Regular readers may recall that I spent a good chunk of my spring working on a commission to create six panels for Brenda Whiteway’s Confederation Country Cabinet. I was happy to receive this photo from Brenda yesterday showing the piece installed in its permanent home in the Coles Building. It’s an amazing collaboration, and Brenda can be proud of her Herculean task of marshalling the collected creative resources that went into it. Next time you’re appearing before a standing committee – or popping into the Provincial Archives – be sure to take a look!
Oliver headed off to grade 8 at Birchwood this morning; Ethan’s not ready to stay in school with him during the day, but he walks to school with us every morning. Off they go! (My archive isn’t complete, but recent years are there; and the first one).
Grade Eight, 2014
Grade Seven, 2013
Grade Six, 2012
Grade Five, 2011
Grade One, 2007
We stopped for coffee at Second Cup in Saint John yesterday. They were promoting their new flat white heavily in the shop, both on the menu, on posters and with a glossy brochure. The brochure goes into some detail to explain what a flat white is, and includes this introductory infographic:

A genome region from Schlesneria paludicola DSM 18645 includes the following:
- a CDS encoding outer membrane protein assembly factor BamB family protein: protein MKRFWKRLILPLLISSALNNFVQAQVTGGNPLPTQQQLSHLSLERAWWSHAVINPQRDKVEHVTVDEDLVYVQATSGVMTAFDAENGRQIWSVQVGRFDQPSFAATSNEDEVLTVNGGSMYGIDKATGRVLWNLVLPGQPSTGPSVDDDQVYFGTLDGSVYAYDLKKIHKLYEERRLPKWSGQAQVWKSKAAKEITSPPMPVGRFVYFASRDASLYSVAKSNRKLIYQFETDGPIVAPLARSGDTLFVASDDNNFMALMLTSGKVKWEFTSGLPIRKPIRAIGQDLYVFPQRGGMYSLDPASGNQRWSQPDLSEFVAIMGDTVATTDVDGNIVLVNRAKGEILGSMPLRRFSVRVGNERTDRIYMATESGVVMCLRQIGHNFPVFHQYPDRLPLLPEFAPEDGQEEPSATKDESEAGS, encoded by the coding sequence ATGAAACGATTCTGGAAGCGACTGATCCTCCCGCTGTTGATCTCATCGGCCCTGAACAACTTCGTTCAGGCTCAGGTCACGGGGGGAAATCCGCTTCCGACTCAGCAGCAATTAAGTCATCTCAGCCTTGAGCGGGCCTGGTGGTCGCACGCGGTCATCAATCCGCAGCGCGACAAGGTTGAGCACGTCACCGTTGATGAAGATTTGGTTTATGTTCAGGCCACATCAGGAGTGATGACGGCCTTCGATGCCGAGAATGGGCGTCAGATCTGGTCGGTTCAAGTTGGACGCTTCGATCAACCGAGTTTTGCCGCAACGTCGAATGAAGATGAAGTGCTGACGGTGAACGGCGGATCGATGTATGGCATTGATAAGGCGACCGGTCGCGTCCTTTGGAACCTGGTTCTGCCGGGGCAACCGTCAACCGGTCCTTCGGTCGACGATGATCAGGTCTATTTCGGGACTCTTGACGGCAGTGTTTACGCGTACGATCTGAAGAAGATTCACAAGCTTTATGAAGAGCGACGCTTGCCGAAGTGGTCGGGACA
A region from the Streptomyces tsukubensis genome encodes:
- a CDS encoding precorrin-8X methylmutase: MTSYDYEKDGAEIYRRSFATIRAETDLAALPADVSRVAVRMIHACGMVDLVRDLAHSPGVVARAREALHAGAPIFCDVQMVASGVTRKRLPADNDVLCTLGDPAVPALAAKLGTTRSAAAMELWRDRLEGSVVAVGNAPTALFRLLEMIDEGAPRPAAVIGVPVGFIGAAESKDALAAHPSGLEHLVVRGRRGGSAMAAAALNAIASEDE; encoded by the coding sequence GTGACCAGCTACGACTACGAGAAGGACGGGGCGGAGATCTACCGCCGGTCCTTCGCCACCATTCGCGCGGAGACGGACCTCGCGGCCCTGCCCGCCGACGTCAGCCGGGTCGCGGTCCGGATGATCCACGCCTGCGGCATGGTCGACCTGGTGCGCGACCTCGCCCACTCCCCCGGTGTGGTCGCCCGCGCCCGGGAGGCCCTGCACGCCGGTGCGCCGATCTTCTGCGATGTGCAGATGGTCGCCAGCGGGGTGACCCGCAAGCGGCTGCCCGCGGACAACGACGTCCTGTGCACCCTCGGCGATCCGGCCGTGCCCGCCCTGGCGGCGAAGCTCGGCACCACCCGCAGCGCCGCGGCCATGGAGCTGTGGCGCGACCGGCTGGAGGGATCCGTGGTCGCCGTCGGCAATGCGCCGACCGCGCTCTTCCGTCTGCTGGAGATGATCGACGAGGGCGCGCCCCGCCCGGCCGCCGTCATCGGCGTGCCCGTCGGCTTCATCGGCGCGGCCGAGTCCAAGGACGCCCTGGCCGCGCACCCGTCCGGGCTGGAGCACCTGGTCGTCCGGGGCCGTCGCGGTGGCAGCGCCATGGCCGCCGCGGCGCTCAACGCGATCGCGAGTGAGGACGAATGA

Then, down below, it compares other more-well-known coffees using the same colour scheme:
It’s a good idea, but one that, alas, falls flat because of the decision to use awkward lines to label the flat white’s components, presumably because someone decided that “double shot of espresso forte” had to appear first on the list.
These lines make it much more difficult to parse the infographic and to deduce, at a glance, which colours map to which components. Which, in turn, makes it more difficult to compare the components in the flat white to those in the other coffees.
What could have been an excellent, helpful graphic ends up as something that hurts my head every time I look at it.